Since the global financial crisis began in 2008, lending to Hungarian businesses has declined sharply, mainly as a result of deleveraging and strict credit allocation decisions of foreign banks operating in the country. In fact, funding reductions by foreign banks have accelerated in Hungary beyond the pace seen in peer countries.
At the same time credit demand has remained robust, especially in the export sector, which has remained buoyant despite the weak overall outlook in the Hungarian economy. It is estimated that 85- 90 percent of the country’s GDP has its home in the export sector and the sector is dominated by small and medium enterprises.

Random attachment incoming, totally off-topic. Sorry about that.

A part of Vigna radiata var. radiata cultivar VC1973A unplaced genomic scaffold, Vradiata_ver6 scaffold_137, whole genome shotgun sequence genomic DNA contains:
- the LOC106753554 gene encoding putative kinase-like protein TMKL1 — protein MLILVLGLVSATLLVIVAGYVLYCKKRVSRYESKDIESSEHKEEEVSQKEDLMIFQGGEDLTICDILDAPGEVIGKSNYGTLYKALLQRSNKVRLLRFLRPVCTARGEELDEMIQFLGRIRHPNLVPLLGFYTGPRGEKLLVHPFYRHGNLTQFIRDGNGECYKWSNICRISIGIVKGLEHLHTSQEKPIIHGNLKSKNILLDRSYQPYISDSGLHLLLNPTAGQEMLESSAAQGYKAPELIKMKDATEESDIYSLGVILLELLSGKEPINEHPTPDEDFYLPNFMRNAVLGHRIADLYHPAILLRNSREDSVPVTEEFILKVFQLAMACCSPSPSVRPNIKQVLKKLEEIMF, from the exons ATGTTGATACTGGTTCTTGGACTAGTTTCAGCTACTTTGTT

In this context, Hungary’s export-import bank, Magyar Export-Import Bank plays a strategic role within the government’s economic plan, as it focuses on Hungary’s export trade—following the sharp drop in domestic consumption and investment—while compensating for the severe decline in credit supply. When the Hungarian government mandated Exim to provide more, affordable financing to Hungarian exporters, Exim was hard-pressed to deliver on a tough mandate in difficult market condition.